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Title: Antibody light-chain-restricted recognition of the site of immune pressure in the RV144 HIV-1 vaccine trial is phylogenetically conserved
Authors: Kevin Wiehe
David Easterhoff
Kan Luo
Nathan I. Nicely
Todd Bradley
Frederick H. Jaeger
S. Moses Dennison
Ruijun Zhang
Krissey E. Lloyd
Christina Stolarchuk
Robert Parks
Laura L. Sutherland
Richard M. Scearce
Lynn Morris
Jaranit Kaewkungwal
Sorachai Nitayaphan
Punnee Pitisuttithum
Supachai Rerks-Ngarm
Faruk Sinangil
Sanjay Phogat
Nelson L. Michael
Jerome H. Kim
Garnett Kelsoe
David C. Montefiori
Georgia D. Tomaras
Mattia Bonsignori
Sampa Santra
Thomas B. Kepler
S. Munir Alam
M. Anthony Moody
Hua Xin Liao
Barton F. Haynes
Duke University School of Medicine
Centre for the AIDS Programme of Research in South Africa
Mahidol University
Armed Forces Research Institute of Medical Sciences, Thailand
Thailand Ministry of Public Health
Sanofi Pasteur Inc.
Global Solutions for Infectious Diseases
Walter Reed Army Institute of Research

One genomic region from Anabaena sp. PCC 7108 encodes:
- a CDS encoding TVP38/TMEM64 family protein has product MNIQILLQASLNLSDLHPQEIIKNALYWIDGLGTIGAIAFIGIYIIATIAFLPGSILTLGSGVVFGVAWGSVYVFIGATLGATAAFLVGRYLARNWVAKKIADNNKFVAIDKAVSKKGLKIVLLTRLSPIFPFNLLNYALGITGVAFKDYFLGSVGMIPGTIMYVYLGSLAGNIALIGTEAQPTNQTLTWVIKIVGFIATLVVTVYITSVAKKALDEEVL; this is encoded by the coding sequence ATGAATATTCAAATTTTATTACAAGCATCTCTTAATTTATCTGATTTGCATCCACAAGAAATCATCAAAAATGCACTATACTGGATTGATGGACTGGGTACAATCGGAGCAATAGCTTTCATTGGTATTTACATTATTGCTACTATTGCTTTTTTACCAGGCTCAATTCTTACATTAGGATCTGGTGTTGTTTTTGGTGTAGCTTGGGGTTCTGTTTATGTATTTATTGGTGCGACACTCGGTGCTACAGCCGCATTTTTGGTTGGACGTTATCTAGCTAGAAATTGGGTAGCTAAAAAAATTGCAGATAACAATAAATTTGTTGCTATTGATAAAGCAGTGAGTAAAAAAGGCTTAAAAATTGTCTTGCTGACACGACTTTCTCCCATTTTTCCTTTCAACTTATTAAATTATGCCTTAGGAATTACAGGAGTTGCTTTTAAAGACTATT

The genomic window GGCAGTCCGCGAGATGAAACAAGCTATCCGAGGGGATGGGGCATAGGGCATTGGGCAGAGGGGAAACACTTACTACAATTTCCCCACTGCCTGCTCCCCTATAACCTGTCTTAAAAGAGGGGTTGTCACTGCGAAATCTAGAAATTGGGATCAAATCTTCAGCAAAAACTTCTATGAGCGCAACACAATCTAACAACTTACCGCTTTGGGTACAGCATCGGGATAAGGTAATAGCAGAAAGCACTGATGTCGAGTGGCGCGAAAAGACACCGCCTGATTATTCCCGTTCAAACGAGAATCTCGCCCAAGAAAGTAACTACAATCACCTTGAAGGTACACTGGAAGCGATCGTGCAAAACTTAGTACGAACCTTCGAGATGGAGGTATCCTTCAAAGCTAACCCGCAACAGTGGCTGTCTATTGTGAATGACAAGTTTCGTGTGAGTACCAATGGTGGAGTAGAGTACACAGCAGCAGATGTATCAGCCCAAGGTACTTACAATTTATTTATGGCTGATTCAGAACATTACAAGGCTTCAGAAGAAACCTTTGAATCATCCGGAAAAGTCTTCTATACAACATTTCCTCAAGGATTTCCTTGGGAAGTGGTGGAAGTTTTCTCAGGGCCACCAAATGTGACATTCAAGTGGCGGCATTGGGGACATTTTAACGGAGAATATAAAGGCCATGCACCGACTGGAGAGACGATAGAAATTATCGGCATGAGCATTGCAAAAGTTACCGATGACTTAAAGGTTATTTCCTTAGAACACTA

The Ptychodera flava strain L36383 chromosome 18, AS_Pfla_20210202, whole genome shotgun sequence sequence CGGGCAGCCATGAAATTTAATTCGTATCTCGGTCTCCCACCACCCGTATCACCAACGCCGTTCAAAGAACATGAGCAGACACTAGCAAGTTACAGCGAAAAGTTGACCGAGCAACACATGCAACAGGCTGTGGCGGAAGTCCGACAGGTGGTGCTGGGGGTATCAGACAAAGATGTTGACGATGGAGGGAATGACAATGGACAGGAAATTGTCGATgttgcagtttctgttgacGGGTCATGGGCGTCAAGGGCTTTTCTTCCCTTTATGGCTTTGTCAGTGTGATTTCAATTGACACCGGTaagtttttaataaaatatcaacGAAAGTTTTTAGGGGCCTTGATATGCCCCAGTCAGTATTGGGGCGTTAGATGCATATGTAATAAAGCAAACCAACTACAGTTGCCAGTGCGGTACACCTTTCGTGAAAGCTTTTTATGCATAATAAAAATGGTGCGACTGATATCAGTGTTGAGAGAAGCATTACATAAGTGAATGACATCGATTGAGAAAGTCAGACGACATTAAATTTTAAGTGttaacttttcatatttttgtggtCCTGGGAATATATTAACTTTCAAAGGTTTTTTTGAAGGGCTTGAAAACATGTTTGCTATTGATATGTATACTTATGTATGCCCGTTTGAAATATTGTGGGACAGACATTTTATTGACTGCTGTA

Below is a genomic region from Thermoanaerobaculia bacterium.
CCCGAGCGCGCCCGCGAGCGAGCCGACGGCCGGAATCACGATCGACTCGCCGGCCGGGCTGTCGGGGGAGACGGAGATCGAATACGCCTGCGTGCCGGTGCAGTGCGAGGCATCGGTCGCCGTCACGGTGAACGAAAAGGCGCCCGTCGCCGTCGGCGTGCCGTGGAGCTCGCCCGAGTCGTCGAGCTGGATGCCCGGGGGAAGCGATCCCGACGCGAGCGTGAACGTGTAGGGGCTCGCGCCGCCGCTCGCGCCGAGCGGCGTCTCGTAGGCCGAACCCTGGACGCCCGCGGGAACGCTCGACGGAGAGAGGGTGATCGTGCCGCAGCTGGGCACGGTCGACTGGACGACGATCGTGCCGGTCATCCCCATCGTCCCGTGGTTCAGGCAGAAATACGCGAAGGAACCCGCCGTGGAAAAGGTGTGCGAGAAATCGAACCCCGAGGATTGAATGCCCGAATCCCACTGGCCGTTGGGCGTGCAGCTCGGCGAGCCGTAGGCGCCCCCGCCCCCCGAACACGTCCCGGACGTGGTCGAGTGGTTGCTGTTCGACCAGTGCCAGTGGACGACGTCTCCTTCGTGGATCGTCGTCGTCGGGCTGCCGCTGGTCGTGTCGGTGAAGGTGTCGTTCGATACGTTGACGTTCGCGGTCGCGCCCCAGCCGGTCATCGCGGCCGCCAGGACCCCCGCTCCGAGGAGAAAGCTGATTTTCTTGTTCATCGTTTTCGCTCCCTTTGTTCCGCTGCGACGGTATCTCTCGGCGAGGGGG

Harvard University
Boston University
Keywords: Immunology and Microbiology;Medicine
Issue Date: 1-Jan-2014
Citation: Immunity. Vol.41, No.6 (2014), 909-918
Abstract: © 2014 Elsevier Inc. In HIV-1, the ability to mount antibody responses to conserved, neutralizing epitopes is critical for protection. Here we have studied the light chain usage of human and rhesus macaque antibodies targeted to a dominant region of the HIV-1 envelope second variable (V2) region involving lysine (K) 169, the site of immune pressure in the RV144 vaccine efficacy trial. We found that humans and rhesus macaques used orthologous lambda variable gene segments encoding a glutamic acid-aspartic acid (ED) motif for K169 recognition. Structure determination of an unmutated ancestor antibody demonstrated that the V2 binding site was preconfigured for ED motif-mediated recognition prior to maturation. Thus, light chain usage for recognition of the site of immune pressure in the RV144 trial is highly conserved across species. These data indicate that the HIV-1 K169-recognizing ED motif has persisted over the diversification between rhesus macaques and humans, suggesting an evolutionary advantage of this antibody recognition mode.
ISSN: 10974180
Appears in Collections:Scopus 2011-2015

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